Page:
What are Cells, DNA, Genes and Chromosomes?
In the human body there are 50 trillion cells. Cells structures the human body, takes in nutrients and covert it into energy. Each cell has a set of instructions that create a person identity and it is encoded into humans Deoxyribonucleic (DNA). Genes are a long strand of DNA. The long strands of DNA are organized into piece called chromosomes. Every human have 23 pairs of chromosomes. Chromosomes are organized to short segment of DNA called genes. A gene consist a combination of four different nucleotides. “The four nucleotides are A (adenine), C (cytosine), G (Guanine), and T (thymine).” The gene combination ACGT give humans different characteristics. (Nordqvist, 2008)
Genes are passed from the parents to offspring. A sperm and egg from both parents’ meet and fertilize the egg. A sperm cell pairs up with the other half of chromosomes. Half chromosomes are from the mother and the other half is from the father and creates 23 chromosomes together. Each chromosome have different genes and when it time the most dominant genes will appear. “Each of your cells contains two sets of chromosomes - one set came from your mother while the other came from your father - male sperm and the female egg carry a single set of 23 chromosomes each - 22 autosomes and an X or Y sex chromosome. If you are female you inherited an X chromosome from each parent - if you are male you inherited an X chromosome from your mother and a Y from your father.” (Nordqvist, 2008)
Genes are essential to the function of the human body. They determine how the body functions and how it responds to various stimuli. The latter are internal and external factors. Internal factors include genetic coding and base pairing, and external factors are ones based on the environment. Genes account for the differences in the biological differences when comparing humans. This is what makes each and every one of us unique. However, this variance in traits and characteristics presents a direct impact on health care delivery. Patients respond to treatments differently, and as a result, unwarranted variations in performance within the health care system occur.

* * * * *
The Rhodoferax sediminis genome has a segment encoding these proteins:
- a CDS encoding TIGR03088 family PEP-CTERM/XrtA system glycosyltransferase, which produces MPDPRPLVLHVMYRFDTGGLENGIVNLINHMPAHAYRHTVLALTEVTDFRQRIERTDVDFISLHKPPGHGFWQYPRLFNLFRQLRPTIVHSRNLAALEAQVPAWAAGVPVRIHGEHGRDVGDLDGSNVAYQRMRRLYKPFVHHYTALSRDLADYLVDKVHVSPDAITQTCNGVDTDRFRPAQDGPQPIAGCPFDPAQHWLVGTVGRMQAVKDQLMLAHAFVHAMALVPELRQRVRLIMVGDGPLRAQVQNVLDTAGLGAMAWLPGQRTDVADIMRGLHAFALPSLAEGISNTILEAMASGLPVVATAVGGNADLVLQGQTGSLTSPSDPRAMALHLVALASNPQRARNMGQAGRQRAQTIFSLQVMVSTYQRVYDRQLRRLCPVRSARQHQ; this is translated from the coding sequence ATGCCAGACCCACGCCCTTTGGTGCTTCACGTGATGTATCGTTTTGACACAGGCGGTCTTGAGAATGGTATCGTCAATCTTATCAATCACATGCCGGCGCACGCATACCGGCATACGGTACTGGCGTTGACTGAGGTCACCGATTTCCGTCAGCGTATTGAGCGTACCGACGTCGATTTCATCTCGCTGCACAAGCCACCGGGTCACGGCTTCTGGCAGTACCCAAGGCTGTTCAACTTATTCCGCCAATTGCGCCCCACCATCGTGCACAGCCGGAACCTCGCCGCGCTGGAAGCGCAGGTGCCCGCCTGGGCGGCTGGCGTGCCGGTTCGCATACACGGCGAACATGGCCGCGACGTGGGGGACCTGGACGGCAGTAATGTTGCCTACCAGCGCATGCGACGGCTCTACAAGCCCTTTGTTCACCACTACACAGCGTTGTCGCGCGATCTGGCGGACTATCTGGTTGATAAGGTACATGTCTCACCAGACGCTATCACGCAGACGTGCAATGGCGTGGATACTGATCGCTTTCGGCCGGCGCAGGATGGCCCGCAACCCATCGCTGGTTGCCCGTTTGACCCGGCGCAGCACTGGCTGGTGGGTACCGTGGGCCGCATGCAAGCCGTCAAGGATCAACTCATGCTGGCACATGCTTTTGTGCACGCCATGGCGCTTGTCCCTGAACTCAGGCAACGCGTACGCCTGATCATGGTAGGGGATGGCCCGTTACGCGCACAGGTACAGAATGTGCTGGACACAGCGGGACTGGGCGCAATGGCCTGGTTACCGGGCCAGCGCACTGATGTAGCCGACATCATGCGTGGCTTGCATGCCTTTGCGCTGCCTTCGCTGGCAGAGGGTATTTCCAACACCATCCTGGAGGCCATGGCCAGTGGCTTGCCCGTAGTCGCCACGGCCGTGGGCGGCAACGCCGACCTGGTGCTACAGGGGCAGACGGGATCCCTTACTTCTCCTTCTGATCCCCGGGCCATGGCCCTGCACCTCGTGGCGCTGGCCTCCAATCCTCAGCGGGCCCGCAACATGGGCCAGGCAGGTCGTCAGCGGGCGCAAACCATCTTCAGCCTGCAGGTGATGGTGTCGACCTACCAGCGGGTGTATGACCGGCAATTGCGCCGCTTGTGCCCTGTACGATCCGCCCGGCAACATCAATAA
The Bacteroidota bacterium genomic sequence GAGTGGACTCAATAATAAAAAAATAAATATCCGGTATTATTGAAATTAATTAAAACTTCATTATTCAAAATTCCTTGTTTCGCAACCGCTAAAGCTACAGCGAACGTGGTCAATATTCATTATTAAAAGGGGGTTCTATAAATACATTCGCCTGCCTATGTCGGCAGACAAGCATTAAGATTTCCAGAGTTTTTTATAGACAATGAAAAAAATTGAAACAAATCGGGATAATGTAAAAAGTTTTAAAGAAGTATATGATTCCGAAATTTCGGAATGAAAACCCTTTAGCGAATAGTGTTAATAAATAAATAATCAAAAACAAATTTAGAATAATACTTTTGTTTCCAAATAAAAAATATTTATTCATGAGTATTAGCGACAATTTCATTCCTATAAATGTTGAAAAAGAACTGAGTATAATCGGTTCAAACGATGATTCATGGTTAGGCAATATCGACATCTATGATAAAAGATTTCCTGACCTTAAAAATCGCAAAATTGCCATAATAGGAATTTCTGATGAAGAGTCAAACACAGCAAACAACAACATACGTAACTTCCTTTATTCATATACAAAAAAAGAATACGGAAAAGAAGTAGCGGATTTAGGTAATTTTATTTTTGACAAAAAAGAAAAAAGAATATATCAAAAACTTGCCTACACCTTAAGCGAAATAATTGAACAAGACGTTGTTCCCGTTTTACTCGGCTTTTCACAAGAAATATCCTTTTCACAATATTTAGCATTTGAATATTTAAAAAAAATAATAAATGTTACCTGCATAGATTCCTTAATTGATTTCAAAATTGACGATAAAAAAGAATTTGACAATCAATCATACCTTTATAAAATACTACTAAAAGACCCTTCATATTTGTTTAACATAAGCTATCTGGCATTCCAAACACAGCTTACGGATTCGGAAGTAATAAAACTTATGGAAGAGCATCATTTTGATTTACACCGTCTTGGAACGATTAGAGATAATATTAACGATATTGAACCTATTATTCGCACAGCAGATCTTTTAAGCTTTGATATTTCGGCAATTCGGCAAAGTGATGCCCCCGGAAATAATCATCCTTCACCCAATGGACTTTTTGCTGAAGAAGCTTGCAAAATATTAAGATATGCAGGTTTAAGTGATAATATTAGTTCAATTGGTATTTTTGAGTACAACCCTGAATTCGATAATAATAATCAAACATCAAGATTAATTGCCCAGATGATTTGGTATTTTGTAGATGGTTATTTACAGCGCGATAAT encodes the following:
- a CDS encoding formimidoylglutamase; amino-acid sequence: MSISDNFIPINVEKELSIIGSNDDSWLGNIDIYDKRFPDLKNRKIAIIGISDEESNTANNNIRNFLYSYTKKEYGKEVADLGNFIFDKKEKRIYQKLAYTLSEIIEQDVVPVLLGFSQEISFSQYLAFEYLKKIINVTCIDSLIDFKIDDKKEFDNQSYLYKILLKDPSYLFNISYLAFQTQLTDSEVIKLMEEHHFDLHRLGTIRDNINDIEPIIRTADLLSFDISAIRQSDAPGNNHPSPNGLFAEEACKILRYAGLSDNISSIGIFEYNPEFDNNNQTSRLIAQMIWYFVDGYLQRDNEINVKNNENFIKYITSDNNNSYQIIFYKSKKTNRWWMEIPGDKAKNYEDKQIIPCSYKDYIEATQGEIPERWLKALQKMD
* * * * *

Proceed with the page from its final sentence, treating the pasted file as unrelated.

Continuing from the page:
Human beings are complex organisms. Our genetic composition determines how we grow, respond to medical care and develop certain medical conditions or diseases. The human body is composed of 50 trillions of living cells. These cells function in an orderly fashion. They grow, divide, and die. By following this process, cell division ensures that our bodies remain functional and healthy. However, the likelihood of genetic mutations threatens our health status. Mutations occur when cells stop functioning properly, resulting in serious medical conditions. “Mutations of genes that are important for functions in the body can lead to a genetic condition that may affect growth or health of the individual. Some mutations do not directly cause disease but may make a person more susceptible to developing a genetic condition.” (Mandal)
A permanent change in the DNA sequence that makes up a gene is called gene mutation. There are different sizes of mutation from a single DNA building block also know as DNA base to a large part of a chromosome. There are two ways gene mutations occur. Gene mutation can be inherited from a parents’ to offspring or can be develop during a person’s life. Mutations that are passed from parent to child are called hereditary mutations or germ-line mutations because they are present in the egg and sperm cells, which are also called germ cells. This means that the child was born with the type of mutation and it is encoded into every cell in the body.
There are several ways mutation can occur. Mutation can occurs after fertilization, it is the cause of genetic disorders. A child with a genetic disorder has a mutation in every cell. This means that this disorder is not in the family history. Mutation can develop by environmental factors....
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